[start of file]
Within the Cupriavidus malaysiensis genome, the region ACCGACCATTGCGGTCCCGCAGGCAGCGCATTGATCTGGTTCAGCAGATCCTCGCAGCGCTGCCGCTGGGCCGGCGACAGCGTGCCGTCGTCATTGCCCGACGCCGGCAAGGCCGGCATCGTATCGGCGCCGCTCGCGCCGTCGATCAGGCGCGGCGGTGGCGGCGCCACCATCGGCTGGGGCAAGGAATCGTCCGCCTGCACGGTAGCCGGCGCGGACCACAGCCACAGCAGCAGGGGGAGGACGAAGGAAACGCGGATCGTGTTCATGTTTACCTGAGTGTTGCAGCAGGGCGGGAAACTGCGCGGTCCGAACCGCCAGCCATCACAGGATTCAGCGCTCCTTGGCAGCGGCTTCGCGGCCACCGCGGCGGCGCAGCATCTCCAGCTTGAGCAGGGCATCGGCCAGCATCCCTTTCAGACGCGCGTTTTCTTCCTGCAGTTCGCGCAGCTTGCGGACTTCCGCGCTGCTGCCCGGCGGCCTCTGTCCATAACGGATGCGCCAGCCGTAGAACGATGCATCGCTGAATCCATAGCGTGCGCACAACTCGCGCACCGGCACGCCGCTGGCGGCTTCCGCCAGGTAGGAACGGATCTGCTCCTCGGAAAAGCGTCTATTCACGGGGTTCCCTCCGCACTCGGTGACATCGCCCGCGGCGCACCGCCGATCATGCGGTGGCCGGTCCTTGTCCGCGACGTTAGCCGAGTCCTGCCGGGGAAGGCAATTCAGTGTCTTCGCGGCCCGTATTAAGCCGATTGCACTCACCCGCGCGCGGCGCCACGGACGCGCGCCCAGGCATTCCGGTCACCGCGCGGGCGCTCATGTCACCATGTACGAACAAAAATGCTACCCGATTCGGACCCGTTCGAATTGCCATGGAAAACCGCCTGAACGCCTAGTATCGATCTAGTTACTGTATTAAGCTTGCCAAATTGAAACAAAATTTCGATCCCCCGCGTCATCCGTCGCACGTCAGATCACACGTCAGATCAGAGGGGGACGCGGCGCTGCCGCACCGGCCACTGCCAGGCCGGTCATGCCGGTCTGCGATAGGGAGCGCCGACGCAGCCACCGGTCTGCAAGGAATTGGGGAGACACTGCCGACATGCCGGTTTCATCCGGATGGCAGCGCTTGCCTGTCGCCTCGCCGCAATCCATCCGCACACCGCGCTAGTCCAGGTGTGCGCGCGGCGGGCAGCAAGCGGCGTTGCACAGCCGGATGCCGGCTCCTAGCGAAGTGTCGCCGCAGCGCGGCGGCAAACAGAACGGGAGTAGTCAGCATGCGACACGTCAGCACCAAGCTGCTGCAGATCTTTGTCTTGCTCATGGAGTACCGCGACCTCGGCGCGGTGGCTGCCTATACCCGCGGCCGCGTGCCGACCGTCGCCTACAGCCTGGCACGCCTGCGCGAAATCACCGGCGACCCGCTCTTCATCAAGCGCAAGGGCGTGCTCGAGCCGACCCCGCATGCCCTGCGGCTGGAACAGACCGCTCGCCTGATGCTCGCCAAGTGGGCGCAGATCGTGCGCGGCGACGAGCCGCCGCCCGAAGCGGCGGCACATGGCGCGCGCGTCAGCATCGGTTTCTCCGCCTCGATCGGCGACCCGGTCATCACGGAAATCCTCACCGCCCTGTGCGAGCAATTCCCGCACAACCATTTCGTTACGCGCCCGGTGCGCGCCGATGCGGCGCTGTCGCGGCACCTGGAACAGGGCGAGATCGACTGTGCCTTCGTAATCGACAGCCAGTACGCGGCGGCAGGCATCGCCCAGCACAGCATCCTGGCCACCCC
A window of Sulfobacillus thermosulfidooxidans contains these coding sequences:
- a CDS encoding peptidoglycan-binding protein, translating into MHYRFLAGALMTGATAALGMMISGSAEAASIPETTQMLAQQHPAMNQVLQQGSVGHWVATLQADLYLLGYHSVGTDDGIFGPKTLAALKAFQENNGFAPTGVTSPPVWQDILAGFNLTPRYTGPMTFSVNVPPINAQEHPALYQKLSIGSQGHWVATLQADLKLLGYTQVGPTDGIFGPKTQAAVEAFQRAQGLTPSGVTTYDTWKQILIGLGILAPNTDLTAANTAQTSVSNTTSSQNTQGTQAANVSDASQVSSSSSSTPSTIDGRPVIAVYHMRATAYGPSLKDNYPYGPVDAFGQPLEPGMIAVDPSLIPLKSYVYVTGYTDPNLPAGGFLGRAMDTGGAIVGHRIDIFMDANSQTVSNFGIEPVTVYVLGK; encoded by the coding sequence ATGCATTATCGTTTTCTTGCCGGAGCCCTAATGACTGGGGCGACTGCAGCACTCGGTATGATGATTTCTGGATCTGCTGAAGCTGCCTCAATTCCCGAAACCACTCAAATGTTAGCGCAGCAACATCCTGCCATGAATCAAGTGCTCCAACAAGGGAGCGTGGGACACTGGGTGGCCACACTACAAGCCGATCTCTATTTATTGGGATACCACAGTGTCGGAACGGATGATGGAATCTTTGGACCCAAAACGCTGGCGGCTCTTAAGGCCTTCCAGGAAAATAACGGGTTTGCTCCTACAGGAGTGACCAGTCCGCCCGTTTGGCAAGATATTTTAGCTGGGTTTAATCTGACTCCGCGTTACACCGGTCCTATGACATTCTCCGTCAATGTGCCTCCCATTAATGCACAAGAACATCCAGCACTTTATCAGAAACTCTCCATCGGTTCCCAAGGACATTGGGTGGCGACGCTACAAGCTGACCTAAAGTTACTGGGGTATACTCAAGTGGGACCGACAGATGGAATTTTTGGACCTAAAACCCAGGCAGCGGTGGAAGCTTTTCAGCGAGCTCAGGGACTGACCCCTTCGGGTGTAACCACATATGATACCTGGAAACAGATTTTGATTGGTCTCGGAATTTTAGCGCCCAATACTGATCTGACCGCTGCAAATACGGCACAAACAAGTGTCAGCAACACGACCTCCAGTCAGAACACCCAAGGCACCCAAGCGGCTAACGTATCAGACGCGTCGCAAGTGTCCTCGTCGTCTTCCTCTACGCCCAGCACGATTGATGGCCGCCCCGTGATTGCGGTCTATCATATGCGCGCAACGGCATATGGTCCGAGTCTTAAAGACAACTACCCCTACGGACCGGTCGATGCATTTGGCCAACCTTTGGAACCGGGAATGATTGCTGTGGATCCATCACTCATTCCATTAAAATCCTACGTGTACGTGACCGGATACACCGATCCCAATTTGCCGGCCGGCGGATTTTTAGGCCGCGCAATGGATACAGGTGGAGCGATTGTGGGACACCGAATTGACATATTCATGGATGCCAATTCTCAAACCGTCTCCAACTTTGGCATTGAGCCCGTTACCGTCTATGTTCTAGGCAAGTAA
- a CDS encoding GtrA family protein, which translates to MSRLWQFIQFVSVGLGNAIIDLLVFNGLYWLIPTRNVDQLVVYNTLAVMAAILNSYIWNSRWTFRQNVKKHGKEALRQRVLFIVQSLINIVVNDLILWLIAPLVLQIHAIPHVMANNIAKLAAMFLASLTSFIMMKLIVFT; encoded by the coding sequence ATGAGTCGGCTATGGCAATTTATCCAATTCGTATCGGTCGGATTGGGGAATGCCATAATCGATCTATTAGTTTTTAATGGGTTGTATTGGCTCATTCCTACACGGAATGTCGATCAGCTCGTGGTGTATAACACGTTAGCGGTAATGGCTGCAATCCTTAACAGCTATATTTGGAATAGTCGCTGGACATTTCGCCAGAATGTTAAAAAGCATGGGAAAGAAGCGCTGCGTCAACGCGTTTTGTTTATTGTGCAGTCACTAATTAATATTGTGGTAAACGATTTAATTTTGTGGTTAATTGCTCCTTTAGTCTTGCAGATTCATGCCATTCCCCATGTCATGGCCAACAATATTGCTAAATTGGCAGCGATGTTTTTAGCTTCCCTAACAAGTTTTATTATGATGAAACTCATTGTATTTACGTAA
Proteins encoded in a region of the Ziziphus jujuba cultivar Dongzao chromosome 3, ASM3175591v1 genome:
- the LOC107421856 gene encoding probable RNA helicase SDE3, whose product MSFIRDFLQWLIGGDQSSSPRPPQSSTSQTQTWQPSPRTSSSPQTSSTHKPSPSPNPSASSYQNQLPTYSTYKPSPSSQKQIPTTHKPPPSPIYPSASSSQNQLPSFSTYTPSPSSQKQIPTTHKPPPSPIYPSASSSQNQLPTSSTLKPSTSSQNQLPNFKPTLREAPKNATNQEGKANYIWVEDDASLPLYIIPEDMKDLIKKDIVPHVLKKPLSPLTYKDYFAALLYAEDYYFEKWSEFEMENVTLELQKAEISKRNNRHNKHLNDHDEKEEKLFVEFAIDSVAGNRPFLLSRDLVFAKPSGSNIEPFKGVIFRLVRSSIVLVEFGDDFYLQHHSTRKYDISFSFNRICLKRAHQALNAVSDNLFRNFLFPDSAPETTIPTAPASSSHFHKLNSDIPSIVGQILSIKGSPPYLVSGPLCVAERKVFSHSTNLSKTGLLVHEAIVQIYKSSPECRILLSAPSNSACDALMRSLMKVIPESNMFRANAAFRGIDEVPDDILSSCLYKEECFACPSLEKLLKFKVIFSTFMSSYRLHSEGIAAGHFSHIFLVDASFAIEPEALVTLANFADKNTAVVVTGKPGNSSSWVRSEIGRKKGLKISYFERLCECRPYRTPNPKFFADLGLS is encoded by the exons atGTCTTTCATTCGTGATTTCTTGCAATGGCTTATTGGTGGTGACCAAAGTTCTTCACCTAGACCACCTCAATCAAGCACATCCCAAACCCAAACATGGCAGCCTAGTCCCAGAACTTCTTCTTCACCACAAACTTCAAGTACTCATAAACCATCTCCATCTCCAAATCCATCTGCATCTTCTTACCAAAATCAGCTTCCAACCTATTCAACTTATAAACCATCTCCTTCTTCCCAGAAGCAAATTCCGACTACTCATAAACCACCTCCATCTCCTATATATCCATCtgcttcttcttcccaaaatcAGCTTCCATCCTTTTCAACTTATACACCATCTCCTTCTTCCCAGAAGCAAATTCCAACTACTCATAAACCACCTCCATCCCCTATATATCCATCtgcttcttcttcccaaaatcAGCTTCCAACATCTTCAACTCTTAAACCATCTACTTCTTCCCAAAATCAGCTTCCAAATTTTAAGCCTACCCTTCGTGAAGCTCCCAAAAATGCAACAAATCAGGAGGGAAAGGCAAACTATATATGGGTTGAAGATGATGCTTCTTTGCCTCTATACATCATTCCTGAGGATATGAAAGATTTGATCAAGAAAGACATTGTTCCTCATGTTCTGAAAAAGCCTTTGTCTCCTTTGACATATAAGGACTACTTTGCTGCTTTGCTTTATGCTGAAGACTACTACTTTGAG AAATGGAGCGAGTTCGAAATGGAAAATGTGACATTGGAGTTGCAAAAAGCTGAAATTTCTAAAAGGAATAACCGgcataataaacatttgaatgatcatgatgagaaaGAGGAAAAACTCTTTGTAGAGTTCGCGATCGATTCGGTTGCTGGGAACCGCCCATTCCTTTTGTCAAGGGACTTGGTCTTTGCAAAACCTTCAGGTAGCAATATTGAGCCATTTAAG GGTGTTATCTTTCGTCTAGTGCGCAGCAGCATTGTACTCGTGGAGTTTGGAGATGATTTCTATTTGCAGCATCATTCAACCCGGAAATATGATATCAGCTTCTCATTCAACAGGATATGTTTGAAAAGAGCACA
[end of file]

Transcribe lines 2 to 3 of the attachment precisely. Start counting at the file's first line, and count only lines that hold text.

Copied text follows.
A window of Sulfobacillus thermosulfidooxidans contains these coding sequences:
- a CDS encoding peptidoglycan-binding protein, translating into MHYRFLAGALMTGATAALGMMISGSAEAASIPETTQMLAQQHPAMNQVLQQGSVGHWVATLQADLYLLGYHSVGTDDGIFGPKTLAALKAFQENNGFAPTGVTSPPVWQDILAGFNLTPRYTGPMTFSVNVPPINAQEHPALYQKLSIGSQGHWVATLQADLKLLGYTQVGPTDGIFGPKTQAAVEAFQRAQGLTPSGVTTYDTWKQILIGLGILAPNTDLTAANTAQTSVSNTTSSQNTQGTQAANVSDASQVSSSSSSTPSTIDGRPVIAVYHMRATAYGPSLKDNYPYGPVDAFGQPLEPGMIAVDPSLIPLKSYVYVTGYTDPNLPAGGFLGRAMDTGGAIVGHRIDIFMDANSQTVSNFGIEPVTVYVLGK; encoded by the coding sequence ATGCATTATCGTTTTCTTGCCGGAGCCCTAATGACTGGGGCGACTGCAGCACTCGGTATGATGATTTCTGGATCTGCTGAAGCTGCCTCAATTCCCGAAACCACTCAAATGTTAGCGCAGCAACATCCTGCCATGAATCAAGTGCTCCAACAAGGGAGCGTGGGACACTGGGTGGCCACACTACAAGCCGATCTCTATTTATTGGGATACCACAGTGTCGGAACGGATGATGGAATCTTTGGACCCAAAACGCTGGCGGCTCTTAAGGCCTTCCAGGAAAATAACGGGTTTGCTCCTACAGGAGTGACCAGTCCGCCCGTTTGGCAAGATATTTTAGCTGGGTTTAATCTGACTCCGCGTTACACCGGTCCTATGACATTCTCCGTCAATGTGCCTCCCATTAATGCACAAGAACATCCAGCACTTTATCAGAAACTCTCCATCGGTTCCCAAGGACATTGGGTGGCGACGCTACAAGCTGACCTAAAGTTACTGGGGTATACTCAAGTGGGACCGACAGATGGAATTTTTGGACCTAAAACCCAGGCAGCGGTGGAAGCTTTTCAGCGAGCTCAGGGACTGACCCCTTCGGGTGTAACCACATATGATACCTGGAAACAGATTTTGATTGGTCTCGGAATTTTAGCGCCCAATACTGATCTGACCGCTGCAAATACGGCACAAACAAGTGTCAGCAACACGACCTCCAGTCAGAACACCCAAGGCACCCAAGCGGCTAACGTATCAGACGCGTCGCAAGTGTCCTCGTCGTCTTCCTCTACGCCCAGCACGATTGATGGCCGCCCCGTGATTGCGGTCTATCATATGCGCGCAACGGCATATGGTCCGAGTCTTAAAGACAACTACCCCTACGGACCGGTCGATGCATTTGGCCAACCTTTGGAACCGGGAATGATTGCTGTGGATCCATCACTCATTCCATTAAAATCCTACGTGTACGTGACCGGATACACCGATCCCAATTTGCCGGCCGGCGGATTTTTAGGCCGCGCAATGGATACAGGTGGAGCGATTGTGGGACACCGAATTGACATATTCATGGATGCCAATTCTCAAACCGTCTCCAACTTTGGCATTGAGCCCGTTACCGTCTATGTTCTAGGCAAGTAA